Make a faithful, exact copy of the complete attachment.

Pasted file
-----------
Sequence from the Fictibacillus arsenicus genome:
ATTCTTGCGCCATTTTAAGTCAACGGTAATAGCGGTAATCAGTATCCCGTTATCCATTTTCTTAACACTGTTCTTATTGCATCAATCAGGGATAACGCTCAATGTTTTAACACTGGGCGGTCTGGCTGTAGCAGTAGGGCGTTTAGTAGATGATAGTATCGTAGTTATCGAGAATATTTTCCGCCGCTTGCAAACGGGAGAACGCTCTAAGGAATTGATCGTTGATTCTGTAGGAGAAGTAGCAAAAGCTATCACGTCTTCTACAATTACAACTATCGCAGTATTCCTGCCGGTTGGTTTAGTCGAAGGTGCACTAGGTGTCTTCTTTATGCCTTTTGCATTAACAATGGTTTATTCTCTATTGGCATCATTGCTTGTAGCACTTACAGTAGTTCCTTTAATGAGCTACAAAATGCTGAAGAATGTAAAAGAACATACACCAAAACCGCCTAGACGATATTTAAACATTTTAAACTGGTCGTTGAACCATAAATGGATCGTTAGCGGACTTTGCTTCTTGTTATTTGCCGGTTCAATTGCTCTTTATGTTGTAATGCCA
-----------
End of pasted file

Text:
Sequence from the Fictibacillus arsenicus genome:
ATTCTTGCGCCATTTTAAGTCAACGGTAATAGCGGTAATCAGTATCCCGTTATCCATTTTCTTAACACTGTTCTTATTGCATCAATCAGGGATAACGCTCAATGTTTTAACACTGGGCGGTCTGGCTGTAGCAGTAGGGCGTTTAGTAGATGATAGTATCGTAGTTATCGAGAATATTTTCCGCCGCTTGCAAACGGGAGAACGCTCTAAGGAATTGATCGTTGATTCTGTAGGAGAAGTAGCAAAAGCTATCACGTCTTCTACAATTACAACTATCGCAGTATTCCTGCCGGTTGGTTTAGTCGAAGGTGCACTAGGTGTCTTCTTTATGCCTTTTGCATTAACAATGGTTTATTCTCTATTGGCATCATTGCTTGTAGCACTTACAGTAGTTCCTTTAATGAGCTACAAAATGCTGAAGAATGTAAAAGAACATACACCAAAACCGCCTAGACGATATTTAAACATTTTAAACTGGTCGTTGAACCATAAATGGATCGTTAGCGGACTTTGCTTCTTGTTATTTGCCGGTTCAATTGCTCTTTATGTTGTAATGCCA